MMT vs the Gold Standard


In this video Stephanie Kelton touches on MMT vs the Gold Standard. This can be extended to a loose, but important understanding of the differences between the US Federal Reserve vs the European Central Bank.

In this blog post I am taking the liberty to grossly oversimplify MMT, the Gold Standard as well as their relationship to the US Federal Reserve and the European Central Bank as a means of illustrating the this complex topic with simple to understand concepts.

MMT vs the Gold Standard explains the difference between being locked into a fixed amount of money vs being able to print money as needed and the consequences of those actions. This also explains deep differences between the Dollar vs the Euro or the US Federal Reserve vs the European Central Bank and why the Dollar can function as a international reserve currency and the Euro can’t.

MMT or Modern Money Theory basically says that an economy has X resources and the goal is to print just enough money to utilize those resources without causing excess inflation. If the US Federal Reserve “prints” too much money then they are bidding too much of the resources (i.e. workers wages) away from the private sector and if they “print” too little, then there is too much unemployment. This is akin to ignoring an economies internal speed limit: grow the money supply too fast and you get inflation, grow the money supply too slow and you get needless austerity. This is, of coarse, ignoring the amount that is siphoned off as “profits” (i.e. excess executive pay etc) and I am oversimplifying here.

The Gold Standard on the other hand is saying that we only have so much money, so we are just not going to pay people when we run out of it. Again an over simplification, but this is in fact what they are saying when there are unemployed people and unused resources that are just going to waste. The consequences of this is a very wasteful form of austerity.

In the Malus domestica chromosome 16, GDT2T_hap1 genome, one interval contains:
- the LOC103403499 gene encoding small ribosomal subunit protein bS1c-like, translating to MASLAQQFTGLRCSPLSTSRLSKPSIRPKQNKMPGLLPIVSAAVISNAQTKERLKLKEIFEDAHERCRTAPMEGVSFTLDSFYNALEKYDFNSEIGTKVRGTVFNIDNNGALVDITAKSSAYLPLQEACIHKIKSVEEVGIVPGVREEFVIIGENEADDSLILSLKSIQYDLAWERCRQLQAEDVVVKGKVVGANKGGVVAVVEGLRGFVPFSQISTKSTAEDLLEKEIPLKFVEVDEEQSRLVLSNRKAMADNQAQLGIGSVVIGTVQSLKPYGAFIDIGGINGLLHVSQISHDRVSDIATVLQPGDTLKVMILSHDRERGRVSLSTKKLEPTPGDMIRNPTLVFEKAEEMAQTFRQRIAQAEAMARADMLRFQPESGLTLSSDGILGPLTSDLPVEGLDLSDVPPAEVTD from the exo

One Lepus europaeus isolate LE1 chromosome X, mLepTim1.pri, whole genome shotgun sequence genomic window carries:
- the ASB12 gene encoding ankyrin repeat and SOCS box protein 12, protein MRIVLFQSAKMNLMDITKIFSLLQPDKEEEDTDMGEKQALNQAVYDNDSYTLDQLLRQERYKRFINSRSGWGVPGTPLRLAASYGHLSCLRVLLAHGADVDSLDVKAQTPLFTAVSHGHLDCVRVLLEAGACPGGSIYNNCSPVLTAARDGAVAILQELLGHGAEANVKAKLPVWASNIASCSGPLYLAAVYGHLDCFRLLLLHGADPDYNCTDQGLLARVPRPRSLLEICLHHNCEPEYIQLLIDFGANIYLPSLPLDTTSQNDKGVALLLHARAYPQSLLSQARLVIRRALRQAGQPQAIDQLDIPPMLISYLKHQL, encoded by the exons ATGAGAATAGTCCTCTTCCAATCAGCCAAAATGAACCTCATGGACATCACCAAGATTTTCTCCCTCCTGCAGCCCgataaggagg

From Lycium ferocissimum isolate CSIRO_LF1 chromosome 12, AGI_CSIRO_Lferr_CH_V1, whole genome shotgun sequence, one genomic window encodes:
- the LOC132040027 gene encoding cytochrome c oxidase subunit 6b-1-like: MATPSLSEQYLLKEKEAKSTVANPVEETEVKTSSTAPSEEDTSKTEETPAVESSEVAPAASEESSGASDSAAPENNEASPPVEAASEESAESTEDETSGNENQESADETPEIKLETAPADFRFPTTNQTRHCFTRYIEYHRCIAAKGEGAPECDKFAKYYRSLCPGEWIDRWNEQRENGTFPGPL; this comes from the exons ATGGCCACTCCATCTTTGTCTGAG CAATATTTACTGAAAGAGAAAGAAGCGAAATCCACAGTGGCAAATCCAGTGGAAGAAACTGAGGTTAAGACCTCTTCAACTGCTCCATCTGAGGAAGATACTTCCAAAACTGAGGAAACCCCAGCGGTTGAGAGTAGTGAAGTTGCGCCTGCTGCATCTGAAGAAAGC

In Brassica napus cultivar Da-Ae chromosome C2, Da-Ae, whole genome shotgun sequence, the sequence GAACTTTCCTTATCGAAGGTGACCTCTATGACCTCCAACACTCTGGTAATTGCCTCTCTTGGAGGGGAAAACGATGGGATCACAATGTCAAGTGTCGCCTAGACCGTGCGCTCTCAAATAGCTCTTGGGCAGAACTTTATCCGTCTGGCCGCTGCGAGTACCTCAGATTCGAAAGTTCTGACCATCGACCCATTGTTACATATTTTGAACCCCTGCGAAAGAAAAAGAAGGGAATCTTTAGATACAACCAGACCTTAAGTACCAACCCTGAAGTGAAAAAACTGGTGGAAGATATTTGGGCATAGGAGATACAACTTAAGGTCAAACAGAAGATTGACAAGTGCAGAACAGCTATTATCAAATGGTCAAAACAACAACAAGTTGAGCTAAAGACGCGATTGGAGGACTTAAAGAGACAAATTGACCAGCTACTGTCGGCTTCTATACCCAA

One of the fundamental advantages of MMT over the Gold Standard is that MMT allows for a fuller use of an economies resources. The danger of the MMT is that if this is taken too far, i.e. the internal speed limit of the economy is ignored, then printing more money just causes inflation. MMT requires more planning, but the gains of that planning can be a much more efficient and faster growing economy. An economy locked in a “Gold Standard” has a very stunted growth potential.

The Euro is not on a “Gold Standard”, but the European Central Bank’s Euro bylaws do have some of the growth stunting aspects of a Gold Standard and the rising tension between Germany and Greece, Italy, Spain and Portugal is a consequence of these deep structural flaws. This is another interesting point Stephanie Kelton makes somewhat by omission in this video and it is another one of my pet peeves, and that is the structural problem with the Euro. The European Union is in grave danger of imploding because of obstructions placed in the European Banks bylaws regarding how the Euro is “printed” and its denial of MMT. Two books on this topic are Mark Blyth, Austerity: The History of a Dangerous Idea and Yanis Varoufakis, Adults in the Room.

In the video Stephanie Kelton lists countries that use “fiat” money and have MMT economic systems like England, Canada, Australia and of course, the USA. Looking at how the United States deals with something like our over bloated military budget verses how Europe deals with an economic problem like what Greece is experiencing is a good example of how MMT vs the Gold Standard work relative to each other. There is a reason England never joined the Euro and that is because England’s parliament was too smart to be locked into the defacto “Gold Standard” that is built into the European Banks Euro bylaws.

For a longer more through discussion of MMT by Professor Stephanie Kelton here is a great video.